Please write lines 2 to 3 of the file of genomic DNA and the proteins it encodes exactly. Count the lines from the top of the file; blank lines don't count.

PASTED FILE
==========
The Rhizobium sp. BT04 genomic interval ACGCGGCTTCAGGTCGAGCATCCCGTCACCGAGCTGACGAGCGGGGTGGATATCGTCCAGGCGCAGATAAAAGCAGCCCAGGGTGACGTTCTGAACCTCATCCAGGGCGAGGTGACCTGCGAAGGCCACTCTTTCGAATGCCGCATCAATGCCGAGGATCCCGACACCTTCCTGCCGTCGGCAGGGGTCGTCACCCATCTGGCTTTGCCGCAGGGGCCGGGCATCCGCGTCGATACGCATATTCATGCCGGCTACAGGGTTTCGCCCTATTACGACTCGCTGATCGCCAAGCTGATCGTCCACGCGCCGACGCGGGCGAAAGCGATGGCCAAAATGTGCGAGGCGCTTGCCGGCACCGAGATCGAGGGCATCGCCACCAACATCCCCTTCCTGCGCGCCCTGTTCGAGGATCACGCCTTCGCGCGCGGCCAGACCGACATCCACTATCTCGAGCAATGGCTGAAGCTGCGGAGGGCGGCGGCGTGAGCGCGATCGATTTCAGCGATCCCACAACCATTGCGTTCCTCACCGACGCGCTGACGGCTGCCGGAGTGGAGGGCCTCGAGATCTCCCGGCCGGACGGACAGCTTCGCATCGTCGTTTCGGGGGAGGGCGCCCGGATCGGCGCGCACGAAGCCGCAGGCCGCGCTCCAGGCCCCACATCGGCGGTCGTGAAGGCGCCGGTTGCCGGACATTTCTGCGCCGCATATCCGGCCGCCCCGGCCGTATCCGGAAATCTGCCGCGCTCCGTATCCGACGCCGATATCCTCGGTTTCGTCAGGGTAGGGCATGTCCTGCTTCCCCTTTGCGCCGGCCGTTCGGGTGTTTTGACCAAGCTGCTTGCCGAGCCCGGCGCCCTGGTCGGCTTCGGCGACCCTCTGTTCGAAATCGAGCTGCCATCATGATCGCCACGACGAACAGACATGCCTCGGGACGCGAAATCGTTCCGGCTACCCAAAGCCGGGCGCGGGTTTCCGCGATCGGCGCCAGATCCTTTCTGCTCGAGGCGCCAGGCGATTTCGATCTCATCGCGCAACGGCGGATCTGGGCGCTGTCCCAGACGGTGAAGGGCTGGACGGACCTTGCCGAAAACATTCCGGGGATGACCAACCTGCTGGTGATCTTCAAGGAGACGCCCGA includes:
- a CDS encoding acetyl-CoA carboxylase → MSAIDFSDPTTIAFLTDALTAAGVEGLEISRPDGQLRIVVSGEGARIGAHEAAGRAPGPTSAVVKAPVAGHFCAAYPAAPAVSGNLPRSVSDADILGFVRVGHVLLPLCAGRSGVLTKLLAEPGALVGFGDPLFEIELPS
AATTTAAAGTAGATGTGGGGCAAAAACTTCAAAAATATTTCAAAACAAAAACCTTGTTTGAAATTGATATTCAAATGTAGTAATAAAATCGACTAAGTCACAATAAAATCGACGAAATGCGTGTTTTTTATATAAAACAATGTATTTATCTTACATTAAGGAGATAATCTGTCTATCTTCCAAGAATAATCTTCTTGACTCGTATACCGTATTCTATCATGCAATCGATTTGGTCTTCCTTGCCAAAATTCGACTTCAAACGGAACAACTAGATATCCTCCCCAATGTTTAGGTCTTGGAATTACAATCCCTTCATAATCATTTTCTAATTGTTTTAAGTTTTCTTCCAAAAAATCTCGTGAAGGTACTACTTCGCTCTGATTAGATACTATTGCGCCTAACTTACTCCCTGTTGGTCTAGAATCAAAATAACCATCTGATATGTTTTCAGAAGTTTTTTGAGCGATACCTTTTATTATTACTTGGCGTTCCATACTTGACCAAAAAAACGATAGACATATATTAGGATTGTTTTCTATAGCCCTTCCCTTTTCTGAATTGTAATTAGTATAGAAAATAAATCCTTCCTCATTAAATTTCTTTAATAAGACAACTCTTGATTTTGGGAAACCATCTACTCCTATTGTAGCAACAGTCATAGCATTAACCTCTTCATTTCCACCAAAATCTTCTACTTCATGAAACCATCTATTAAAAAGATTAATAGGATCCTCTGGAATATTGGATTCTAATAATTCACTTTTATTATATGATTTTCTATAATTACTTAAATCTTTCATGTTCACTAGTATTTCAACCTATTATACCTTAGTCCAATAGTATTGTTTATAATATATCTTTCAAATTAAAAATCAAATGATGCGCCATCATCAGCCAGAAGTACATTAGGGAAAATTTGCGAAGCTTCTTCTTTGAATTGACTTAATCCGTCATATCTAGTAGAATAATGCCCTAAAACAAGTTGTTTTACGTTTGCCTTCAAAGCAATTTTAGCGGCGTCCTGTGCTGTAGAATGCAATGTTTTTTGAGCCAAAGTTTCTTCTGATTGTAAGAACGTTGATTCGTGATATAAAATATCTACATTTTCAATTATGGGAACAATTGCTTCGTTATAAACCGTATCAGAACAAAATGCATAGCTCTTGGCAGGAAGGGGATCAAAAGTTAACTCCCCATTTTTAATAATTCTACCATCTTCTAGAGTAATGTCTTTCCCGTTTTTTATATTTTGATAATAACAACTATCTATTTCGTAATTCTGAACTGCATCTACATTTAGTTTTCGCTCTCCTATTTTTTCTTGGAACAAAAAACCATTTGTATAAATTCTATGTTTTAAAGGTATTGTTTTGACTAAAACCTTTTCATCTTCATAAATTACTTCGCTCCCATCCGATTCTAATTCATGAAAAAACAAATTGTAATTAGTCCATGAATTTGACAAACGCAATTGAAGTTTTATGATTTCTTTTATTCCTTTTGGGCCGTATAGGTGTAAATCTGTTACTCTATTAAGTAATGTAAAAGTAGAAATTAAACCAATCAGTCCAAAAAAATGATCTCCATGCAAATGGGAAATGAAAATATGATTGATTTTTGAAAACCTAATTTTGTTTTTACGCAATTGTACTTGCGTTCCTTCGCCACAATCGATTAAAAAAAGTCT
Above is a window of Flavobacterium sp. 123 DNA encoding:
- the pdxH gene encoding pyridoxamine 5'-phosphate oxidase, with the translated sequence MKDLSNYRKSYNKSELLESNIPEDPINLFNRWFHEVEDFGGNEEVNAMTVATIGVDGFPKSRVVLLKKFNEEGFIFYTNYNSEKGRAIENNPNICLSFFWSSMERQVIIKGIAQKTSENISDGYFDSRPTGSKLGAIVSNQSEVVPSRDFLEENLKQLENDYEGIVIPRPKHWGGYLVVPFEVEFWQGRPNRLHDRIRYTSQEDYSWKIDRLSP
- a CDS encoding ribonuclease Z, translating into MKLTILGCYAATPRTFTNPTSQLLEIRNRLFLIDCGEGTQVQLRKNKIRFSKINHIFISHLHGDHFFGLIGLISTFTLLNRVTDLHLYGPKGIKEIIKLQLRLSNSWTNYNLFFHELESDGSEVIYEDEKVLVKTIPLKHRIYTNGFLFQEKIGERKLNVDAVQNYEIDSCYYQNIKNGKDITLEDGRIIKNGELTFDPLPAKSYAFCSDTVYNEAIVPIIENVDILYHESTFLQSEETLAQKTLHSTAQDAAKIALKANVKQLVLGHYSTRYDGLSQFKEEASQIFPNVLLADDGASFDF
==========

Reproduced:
- a CDS encoding acetyl-CoA carboxylase → MSAIDFSDPTTIAFLTDALTAAGVEGLEISRPDGQLRIVVSGEGARIGAHEAAGRAPGPTSAVVKAPVAGHFCAAYPAAPAVSGNLPRSVSDADILGFVRVGHVLLPLCAGRSGVLTKLLAEPGALVGFGDPLFEIELPS
AATTTAAAGTAGATGTGGGGCAAAAACTTCAAAAATATTTCAAAACAAAAACCTTGTTTGAAATTGATATTCAAATGTAGTAATAAAATCGACTAAGTCACAATAAAATCGACGAAATGCGTGTTTTTTATATAAAACAATGTATTTATCTTACATTAAGGAGATAATCTGTCTATCTTCCAAGAATAATCTTCTTGACTCGTATACCGTATTCTATCATGCAATCGATTTGGTCTTCCTTGCCAAAATTCGACTTCAAACGGAACAACTAGATATCCTCCCCAATGTTTAGGTCTTGGAATTACAATCCCTTCATAATCATTTTCTAATTGTTTTAAGTTTTCTTCCAAAAAATCTCGTGAAGGTACTACTTCGCTCTGATTAGATACTATTGCGCCTAACTTACTCCCTGTTGGTCTAGAATCAAAATAACCATCTGATATGTTTTCAGAAGTTTTTTGAGCGATACCTTTTATTATTACTTGGCGTTCCATACTTGACCAAAAAAACGATAGACATATATTAGGATTGTTTTCTATAGCCCTTCCCTTTTCTGAATTGTAATTAGTATAGAAAATAAATCCTTCCTCATTAAATTTCTTTAATAAGACAACTCTTGATTTTGGGAAACCATCTACTCCTATTGTAGCAACAGTCATAGCATTAACCTCTTCATTTCCACCAAAATCTTCTACTTCATGAAACCATCTATTAAAAAGATTAATAGGATCCTCTGGAATATTGGATTCTAATAATTCACTTTTATTATATGATTTTCTATAATTACTTAAATCTTTCATGTTCACTAGTATTTCAACCTATTATACCTTAGTCCAATAGTATTGTTTATAATATATCTTTCAAATTAAAAATCAAATGATGCGCCATCATCAGCCAGAAGTACATTAGGGAAAATTTGCGAAGCTTCTTCTTTGAATTGACTTAATCCGTCATATCTAGTAGAATAATGCCCTAAAACAAGTTGTTTTACGTTTGCCTTCAAAGCAATTTTAGCGGCGTCCTGTGCTGTAGAATGCAATGTTTTTTGAGCCAAAGTTTCTTCTGATTGTAAGAACGTTGATTCGTGATATAAAATATCTACATTTTCAATTATGGGAACAATTGCTTCGTTATAAACCGTATCAGAACAAAATGCATAGCTCTTGGCAGGAAGGGGATCAAAAGTTAACTCCCCATTTTTAATAATTCTACCATCTTCTAGAGTAATGTCTTTCCCGTTTTTTATATTTTGATAATAACAACTATCTATTTCGTAATTCTGAACTGCATCTACATTTAGTTTTCGCTCTCCTATTTTTTCTTGGAACAAAAAACCATTTGTATAAATTCTATGTTTTAAAGGTATTGTTTTGACTAAAACCTTTTCATCTTCATAAATTACTTCGCTCCCATCCGATTCTAATTCATGAAAAAACAAATTGTAATTAGTCCATGAATTTGACAAACGCAATTGAAGTTTTATGATTTCTTTTATTCCTTTTGGGCCGTATAGGTGTAAATCTGTTACTCTATTAAGTAATGTAAAAGTAGAAATTAAACCAATCAGTCCAAAAAAATGATCTCCATGCAAATGGGAAATGAAAATATGATTGATTTTTGAAAACCTAATTTTGTTTTTACGCAATTGTACTTGCGTTCCTTCGCCACAATCGATTAAAAAAAGTCT